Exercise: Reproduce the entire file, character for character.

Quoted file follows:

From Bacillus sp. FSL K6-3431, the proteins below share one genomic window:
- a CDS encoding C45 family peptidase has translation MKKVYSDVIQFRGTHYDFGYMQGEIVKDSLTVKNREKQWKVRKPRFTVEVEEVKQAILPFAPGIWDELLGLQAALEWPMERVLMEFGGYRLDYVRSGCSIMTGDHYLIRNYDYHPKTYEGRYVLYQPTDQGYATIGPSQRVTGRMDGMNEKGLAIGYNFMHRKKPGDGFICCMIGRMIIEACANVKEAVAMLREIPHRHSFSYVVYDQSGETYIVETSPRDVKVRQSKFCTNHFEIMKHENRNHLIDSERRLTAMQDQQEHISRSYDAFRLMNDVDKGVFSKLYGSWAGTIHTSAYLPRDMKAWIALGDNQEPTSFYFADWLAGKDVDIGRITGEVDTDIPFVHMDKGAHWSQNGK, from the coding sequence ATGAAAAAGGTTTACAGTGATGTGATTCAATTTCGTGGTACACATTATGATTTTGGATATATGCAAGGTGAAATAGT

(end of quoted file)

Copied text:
From Bacillus sp. FSL K6-3431, the proteins below share one genomic window:
- a CDS encoding C45 family peptidase has translation MKKVYSDVIQFRGTHYDFGYMQGEIVKDSLTVKNREKQWKVRKPRFTVEVEEVKQAILPFAPGIWDELLGLQAALEWPMERVLMEFGGYRLDYVRSGCSIMTGDHYLIRNYDYHPKTYEGRYVLYQPTDQGYATIGPSQRVTGRMDGMNEKGLAIGYNFMHRKKPGDGFICCMIGRMIIEACANVKEAVAMLREIPHRHSFSYVVYDQSGETYIVETSPRDVKVRQSKFCTNHFEIMKHENRNHLIDSERRLTAMQDQQEHISRSYDAFRLMNDVDKGVFSKLYGSWAGTIHTSAYLPRDMKAWIALGDNQEPTSFYFADWLAGKDVDIGRITGEVDTDIPFVHMDKGAHWSQNGK, from the coding sequence ATGAAAAAGGTTTACAGTGATGTGATTCAATTTCGTGGTACACATTATGATTTTGGATATATGCAAGGTGAAATAGT